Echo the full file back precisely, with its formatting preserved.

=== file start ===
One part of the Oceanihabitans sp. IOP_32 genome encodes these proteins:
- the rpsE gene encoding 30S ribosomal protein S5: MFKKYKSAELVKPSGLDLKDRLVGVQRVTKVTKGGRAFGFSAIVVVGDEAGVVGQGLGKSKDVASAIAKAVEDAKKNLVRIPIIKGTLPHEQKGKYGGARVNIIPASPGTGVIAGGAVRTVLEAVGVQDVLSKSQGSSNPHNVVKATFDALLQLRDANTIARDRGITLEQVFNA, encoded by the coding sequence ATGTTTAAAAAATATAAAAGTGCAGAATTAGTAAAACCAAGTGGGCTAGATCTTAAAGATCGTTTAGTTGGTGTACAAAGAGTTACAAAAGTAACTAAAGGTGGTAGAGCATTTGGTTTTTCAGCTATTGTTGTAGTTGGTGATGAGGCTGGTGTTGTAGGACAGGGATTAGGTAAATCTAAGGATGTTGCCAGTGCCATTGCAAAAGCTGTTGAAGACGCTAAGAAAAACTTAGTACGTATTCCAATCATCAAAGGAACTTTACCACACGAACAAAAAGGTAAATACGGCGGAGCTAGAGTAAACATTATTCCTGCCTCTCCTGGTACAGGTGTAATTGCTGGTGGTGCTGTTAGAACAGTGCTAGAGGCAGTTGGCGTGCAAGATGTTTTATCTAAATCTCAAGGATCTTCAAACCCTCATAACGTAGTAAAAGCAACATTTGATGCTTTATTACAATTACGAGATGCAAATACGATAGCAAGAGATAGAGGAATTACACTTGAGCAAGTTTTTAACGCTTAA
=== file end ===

One part of the Oceanihabitans sp. IOP_32 genome encodes these proteins:
- the rpsE gene encoding 30S ribosomal protein S5: MFKKYKSAELVKPSGLDLKDRLVGVQRVTKVTKGGRAFGFSAIVVVGDEAGVVGQGLGKSKDVASAIAKAVEDAKKNLVRIPIIKGTLPHEQKGKYGGARVNIIPASPGTGVIAGGAVRTVLEAVGVQDVLSKSQGSSNPHNVVKATFDALLQLRDANTIARDRGITLEQVFNA, encoded by the coding sequence ATGTTTAAAAAATATAAAAGTGCAGAATTAGTAAAACCAAGTGGGCTAGATCTTAAAGATCGTTTAGTTGGTGTACAAAGAGTTACAAAAGTAACTAAAGGTGGTAGAGCATTTGGTTTTTCAGCTATTGTTGTAGTTGGTGATGAGGCTGGTGTTGTAGGACAGGGATTAGGTAAATCTAAGGATGTTGCCAGTGCCATTGCAAAAGCTGTTGAAGACGCTAAGAAAAACTTAGTACGTATTCCAATCATCAAAGGAACTTTACCACACGAACAAAAAGGTAAATACGGCGGAGCTAGAGTAAACATTATTCCTGCCTCTCCTGGTACAGGTGTAATTGCTGGTGGTGCTGTTAGAACAGTGCTAGAGGCAGTTGGCGTGCAAGATGTTTTATCTAAATCTCAAGGATCTTCAAACCCTCATAACGTAGTAAAAGCAACATTTGATGCTTTATTACAATTACGAGATGCAAATACGATAGCAAGAGATAGAGGAATTACACTTGAGCAAGTTTTTAACGCTTAA